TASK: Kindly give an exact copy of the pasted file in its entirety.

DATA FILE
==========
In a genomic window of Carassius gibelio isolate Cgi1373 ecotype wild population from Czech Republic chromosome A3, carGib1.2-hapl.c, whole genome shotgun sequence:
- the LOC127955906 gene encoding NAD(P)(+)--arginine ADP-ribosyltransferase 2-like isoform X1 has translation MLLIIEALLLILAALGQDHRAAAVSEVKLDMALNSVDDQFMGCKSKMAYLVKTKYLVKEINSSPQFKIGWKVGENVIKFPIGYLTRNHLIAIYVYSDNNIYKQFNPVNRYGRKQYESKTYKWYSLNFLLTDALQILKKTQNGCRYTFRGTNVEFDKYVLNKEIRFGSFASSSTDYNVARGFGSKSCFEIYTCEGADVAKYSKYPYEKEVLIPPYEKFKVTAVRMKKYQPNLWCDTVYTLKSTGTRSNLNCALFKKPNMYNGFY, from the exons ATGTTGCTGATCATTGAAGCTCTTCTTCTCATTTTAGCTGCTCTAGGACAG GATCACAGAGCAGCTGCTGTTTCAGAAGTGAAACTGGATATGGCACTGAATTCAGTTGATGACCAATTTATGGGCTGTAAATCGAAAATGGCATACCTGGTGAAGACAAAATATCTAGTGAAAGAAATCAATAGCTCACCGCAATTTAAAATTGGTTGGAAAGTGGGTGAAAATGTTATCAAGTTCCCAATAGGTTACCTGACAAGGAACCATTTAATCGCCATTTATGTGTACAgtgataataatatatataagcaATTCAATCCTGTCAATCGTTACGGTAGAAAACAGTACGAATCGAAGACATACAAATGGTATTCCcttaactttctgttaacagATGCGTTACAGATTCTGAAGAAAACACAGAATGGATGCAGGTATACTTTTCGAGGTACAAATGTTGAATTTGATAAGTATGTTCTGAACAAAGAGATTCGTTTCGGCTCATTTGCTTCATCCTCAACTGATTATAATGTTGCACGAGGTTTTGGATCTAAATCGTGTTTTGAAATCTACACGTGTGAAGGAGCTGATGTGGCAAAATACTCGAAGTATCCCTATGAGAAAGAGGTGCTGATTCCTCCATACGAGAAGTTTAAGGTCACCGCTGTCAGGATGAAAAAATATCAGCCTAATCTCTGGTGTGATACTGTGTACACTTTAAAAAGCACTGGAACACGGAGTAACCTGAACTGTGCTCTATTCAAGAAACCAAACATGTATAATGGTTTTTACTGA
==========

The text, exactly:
In a genomic window of Carassius gibelio isolate Cgi1373 ecotype wild population from Czech Republic chromosome A3, carGib1.2-hapl.c, whole genome shotgun sequence:
- the LOC127955906 gene encoding NAD(P)(+)--arginine ADP-ribosyltransferase 2-like isoform X1 has translation MLLIIEALLLILAALGQDHRAAAVSEVKLDMALNSVDDQFMGCKSKMAYLVKTKYLVKEINSSPQFKIGWKVGENVIKFPIGYLTRNHLIAIYVYSDNNIYKQFNPVNRYGRKQYESKTYKWYSLNFLLTDALQILKKTQNGCRYTFRGTNVEFDKYVLNKEIRFGSFASSSTDYNVARGFGSKSCFEIYTCEGADVAKYSKYPYEKEVLIPPYEKFKVTAVRMKKYQPNLWCDTVYTLKSTGTRSNLNCALFKKPNMYNGFY, from the exons ATGTTGCTGATCATTGAAGCTCTTCTTCTCATTTTAGCTGCTCTAGGACAG GATCACAGAGCAGCTGCTGTTTCAGAAGTGAAACTGGATATGGCACTGAATTCAGTTGATGACCAATTTATGGGCTGTAAATCGAAAATGGCATACCTGGTGAAGACAAAATATCTAGTGAAAGAAATCAATAGCTCACCGCAATTTAAAATTGGTTGGAAAGTGGGTGAAAATGTTATCAAGTTCCCAATAGGTTACCTGACAAGGAACCATTTAATCGCCATTTATGTGTACAgtgataataatatatataagcaATTCAATCCTGTCAATCGTTACGGTAGAAAACAGTACGAATCGAAGACATACAAATGGTATTCCcttaactttctgttaacagATGCGTTACAGATTCTGAAGAAAACACAGAATGGATGCAGGTATACTTTTCGAGGTACAAATGTTGAATTTGATAAGTATGTTCTGAACAAAGAGATTCGTTTCGGCTCATTTGCTTCATCCTCAACTGATTATAATGTTGCACGAGGTTTTGGATCTAAATCGTGTTTTGAAATCTACACGTGTGAAGGAGCTGATGTGGCAAAATACTCGAAGTATCCCTATGAGAAAGAGGTGCTGATTCCTCCATACGAGAAGTTTAAGGTCACCGCTGTCAGGATGAAAAAATATCAGCCTAATCTCTGGTGTGATACTGTGTACACTTTAAAAAGCACTGGAACACGGAGTAACCTGAACTGTGCTCTATTCAAGAAACCAAACATGTATAATGGTTTTTACTGA